Concern over the whereabouts of thousands of orphans in Ukraine


“You talk about war crimes as if they were traffic tickets. These are mass murders of civilians, rapes, torture. What vile things does Russia have to commit for them to abandon political correctness once and for all?

The phrase was blurted out yesterday by a Ukrainian journalist to the three diplomats sent by the UN to investigate the human rights violations committed in Ukraine. Erik Møse, president of the investigation commission, had just explained at a press conference in Kyiv that during the ten days they have spent in the country they have collected a multitude of testimonies about possible war crimes perpetrated by the Russian forces, but that it is soon to draw conclusions. “At this stage we are not in a position to make factual findings or rule on issues relating to the legal qualification of the events,” the Norwegian judge stated.


The UN asks for time to collect evidence on the alleged crimes in Ukraine

The UN commission of inquiry asks for time to collect evidence on the alleged crimes

Diplomatic jargon is now more indigestible than ever for Ukraine, under the onslaught of an invader who brushes off all accusations of atrocities as mere fake news . Without military victory, Ukraine is thirsty for justice. But if ordinary justice is slow, international justice is much slower. On April 5, a long-awaited trial began in the Court of The Hague: a militia leader implicated in the genocide in Darfur… 19 years ago.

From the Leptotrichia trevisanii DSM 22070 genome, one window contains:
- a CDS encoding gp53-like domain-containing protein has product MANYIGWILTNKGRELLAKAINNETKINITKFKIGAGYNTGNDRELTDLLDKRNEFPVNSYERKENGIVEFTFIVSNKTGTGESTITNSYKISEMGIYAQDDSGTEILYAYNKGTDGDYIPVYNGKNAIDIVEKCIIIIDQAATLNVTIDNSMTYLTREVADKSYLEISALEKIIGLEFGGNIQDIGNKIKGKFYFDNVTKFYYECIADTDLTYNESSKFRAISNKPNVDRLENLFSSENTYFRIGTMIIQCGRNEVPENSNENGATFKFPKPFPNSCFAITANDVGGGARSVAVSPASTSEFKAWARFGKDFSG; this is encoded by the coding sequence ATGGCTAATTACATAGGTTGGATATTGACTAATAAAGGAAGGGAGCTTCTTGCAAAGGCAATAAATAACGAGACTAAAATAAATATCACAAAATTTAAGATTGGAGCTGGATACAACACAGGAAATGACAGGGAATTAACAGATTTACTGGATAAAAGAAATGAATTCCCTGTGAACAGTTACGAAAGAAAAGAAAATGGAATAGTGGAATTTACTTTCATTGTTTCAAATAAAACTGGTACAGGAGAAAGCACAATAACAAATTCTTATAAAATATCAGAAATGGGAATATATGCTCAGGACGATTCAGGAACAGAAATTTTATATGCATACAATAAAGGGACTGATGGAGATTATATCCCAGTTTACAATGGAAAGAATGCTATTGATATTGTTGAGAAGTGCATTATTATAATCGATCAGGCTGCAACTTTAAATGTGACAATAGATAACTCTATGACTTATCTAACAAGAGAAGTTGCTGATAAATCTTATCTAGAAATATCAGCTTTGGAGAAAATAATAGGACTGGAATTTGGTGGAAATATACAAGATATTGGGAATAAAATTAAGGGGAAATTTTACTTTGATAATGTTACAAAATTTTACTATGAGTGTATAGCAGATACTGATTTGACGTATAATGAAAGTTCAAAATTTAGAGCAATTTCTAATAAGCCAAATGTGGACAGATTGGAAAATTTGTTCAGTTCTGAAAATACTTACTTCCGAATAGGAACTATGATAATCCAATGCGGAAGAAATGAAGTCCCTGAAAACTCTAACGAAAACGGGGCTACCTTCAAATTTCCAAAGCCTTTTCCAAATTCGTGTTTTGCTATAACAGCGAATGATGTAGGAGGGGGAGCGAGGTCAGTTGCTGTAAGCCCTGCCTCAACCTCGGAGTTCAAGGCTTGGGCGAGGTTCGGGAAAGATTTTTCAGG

The Ukrainians are in a hurry. Rush to put, black on white, figures to summary executions, raped women, murdered civilians. There is also a rush to clarify the fate of the thousands of children who, according to the Ukrainian authorities, have been kidnapped from orphanages in territories now under Russian occupation and put up for adoption in Russia. Complaints that the UN commission has collected and are going to investigate, promised the Bosnian diplomat Jasminka Džumhur, who spoke “of accelerated processes of nationalization and adoption.”

Diplomats have received allegations that the Russians are emptying orphanages in the occupied areas

In Geneva, the High Commissioner for Human Rights, Michelle Bachelet, announced an investigation into the alleged adoptions, although she stressed that she could not confirm the accusations or the number of children affected. “We are concerned about the alleged intentions of the Russian authorities to allow the displacement of Ukrainian children to families in Russia, which do not seem to include family reunification measures or respect the interest of the minor,” said Bachelet. “We are following the situation closely.”